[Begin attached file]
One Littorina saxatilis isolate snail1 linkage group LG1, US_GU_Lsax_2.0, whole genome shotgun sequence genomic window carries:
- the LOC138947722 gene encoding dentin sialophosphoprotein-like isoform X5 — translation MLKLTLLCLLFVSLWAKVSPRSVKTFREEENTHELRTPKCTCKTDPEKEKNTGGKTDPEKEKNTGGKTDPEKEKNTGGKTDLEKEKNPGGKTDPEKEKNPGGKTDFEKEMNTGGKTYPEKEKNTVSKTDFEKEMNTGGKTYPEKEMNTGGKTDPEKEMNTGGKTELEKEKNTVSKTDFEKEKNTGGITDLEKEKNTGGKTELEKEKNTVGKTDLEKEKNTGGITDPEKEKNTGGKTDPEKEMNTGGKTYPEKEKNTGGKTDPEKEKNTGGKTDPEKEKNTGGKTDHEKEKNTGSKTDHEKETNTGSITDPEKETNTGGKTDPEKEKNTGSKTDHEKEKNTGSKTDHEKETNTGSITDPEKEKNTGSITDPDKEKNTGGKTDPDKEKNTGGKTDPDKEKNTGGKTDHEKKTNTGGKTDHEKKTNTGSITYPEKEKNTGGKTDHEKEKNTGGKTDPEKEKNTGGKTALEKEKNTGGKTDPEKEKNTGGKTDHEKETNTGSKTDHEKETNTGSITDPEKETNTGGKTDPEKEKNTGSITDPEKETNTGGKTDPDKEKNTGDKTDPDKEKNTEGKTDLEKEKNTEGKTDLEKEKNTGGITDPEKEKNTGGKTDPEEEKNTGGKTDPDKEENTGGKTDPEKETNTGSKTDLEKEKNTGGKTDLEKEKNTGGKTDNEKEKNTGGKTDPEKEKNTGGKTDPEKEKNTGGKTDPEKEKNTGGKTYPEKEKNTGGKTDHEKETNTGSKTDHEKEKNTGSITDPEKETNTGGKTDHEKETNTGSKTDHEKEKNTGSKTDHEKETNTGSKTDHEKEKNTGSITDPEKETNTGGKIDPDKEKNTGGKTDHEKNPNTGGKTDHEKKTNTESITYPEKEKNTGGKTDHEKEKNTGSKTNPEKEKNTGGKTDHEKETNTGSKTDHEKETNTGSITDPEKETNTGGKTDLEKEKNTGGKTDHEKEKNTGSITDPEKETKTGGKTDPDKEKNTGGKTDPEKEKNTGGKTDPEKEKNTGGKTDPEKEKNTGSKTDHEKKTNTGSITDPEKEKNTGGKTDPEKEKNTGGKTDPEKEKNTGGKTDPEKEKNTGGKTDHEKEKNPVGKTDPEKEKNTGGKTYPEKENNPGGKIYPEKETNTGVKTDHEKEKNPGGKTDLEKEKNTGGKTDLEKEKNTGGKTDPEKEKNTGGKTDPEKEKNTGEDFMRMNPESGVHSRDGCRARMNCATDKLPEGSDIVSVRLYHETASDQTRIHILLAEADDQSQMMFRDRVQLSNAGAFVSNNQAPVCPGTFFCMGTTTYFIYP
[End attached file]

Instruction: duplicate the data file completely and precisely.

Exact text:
One Littorina saxatilis isolate snail1 linkage group LG1, US_GU_Lsax_2.0, whole genome shotgun sequence genomic window carries:
- the LOC138947722 gene encoding dentin sialophosphoprotein-like isoform X5 — translation MLKLTLLCLLFVSLWAKVSPRSVKTFREEENTHELRTPKCTCKTDPEKEKNTGGKTDPEKEKNTGGKTDPEKEKNTGGKTDLEKEKNPGGKTDPEKEKNPGGKTDFEKEMNTGGKTYPEKEKNTVSKTDFEKEMNTGGKTYPEKEMNTGGKTDPEKEMNTGGKTELEKEKNTVSKTDFEKEKNTGGITDLEKEKNTGGKTELEKEKNTVGKTDLEKEKNTGGITDPEKEKNTGGKTDPEKEMNTGGKTYPEKEKNTGGKTDPEKEKNTGGKTDPEKEKNTGGKTDHEKEKNTGSKTDHEKETNTGSITDPEKETNTGGKTDPEKEKNTGSKTDHEKEKNTGSKTDHEKETNTGSITDPEKEKNTGSITDPDKEKNTGGKTDPDKEKNTGGKTDPDKEKNTGGKTDHEKKTNTGGKTDHEKKTNTGSITYPEKEKNTGGKTDHEKEKNTGGKTDPEKEKNTGGKTALEKEKNTGGKTDPEKEKNTGGKTDHEKETNTGSKTDHEKETNTGSITDPEKETNTGGKTDPEKEKNTGSITDPEKETNTGGKTDPDKEKNTGDKTDPDKEKNTEGKTDLEKEKNTEGKTDLEKEKNTGGITDPEKEKNTGGKTDPEEEKNTGGKTDPDKEENTGGKTDPEKETNTGSKTDLEKEKNTGGKTDLEKEKNTGGKTDNEKEKNTGGKTDPEKEKNTGGKTDPEKEKNTGGKTDPEKEKNTGGKTYPEKEKNTGGKTDHEKETNTGSKTDHEKEKNTGSITDPEKETNTGGKTDHEKETNTGSKTDHEKEKNTGSKTDHEKETNTGSKTDHEKEKNTGSITDPEKETNTGGKIDPDKEKNTGGKTDHEKNPNTGGKTDHEKKTNTESITYPEKEKNTGGKTDHEKEKNTGSKTNPEKEKNTGGKTDHEKETNTGSKTDHEKETNTGSITDPEKETNTGGKTDLEKEKNTGGKTDHEKEKNTGSITDPEKETKTGGKTDPDKEKNTGGKTDPEKEKNTGGKTDPEKEKNTGGKTDPEKEKNTGSKTDHEKKTNTGSITDPEKEKNTGGKTDPEKEKNTGGKTDPEKEKNTGGKTDPEKEKNTGGKTDHEKEKNPVGKTDPEKEKNTGGKTYPEKENNPGGKIYPEKETNTGVKTDHEKEKNPGGKTDLEKEKNTGGKTDLEKEKNTGGKTDPEKEKNTGGKTDPEKEKNTGEDFMRMNPESGVHSRDGCRARMNCATDKLPEGSDIVSVRLYHETASDQTRIHILLAEADDQSQMMFRDRVQLSNAGAFVSNNQAPVCPGTFFCMGTTTYFIYP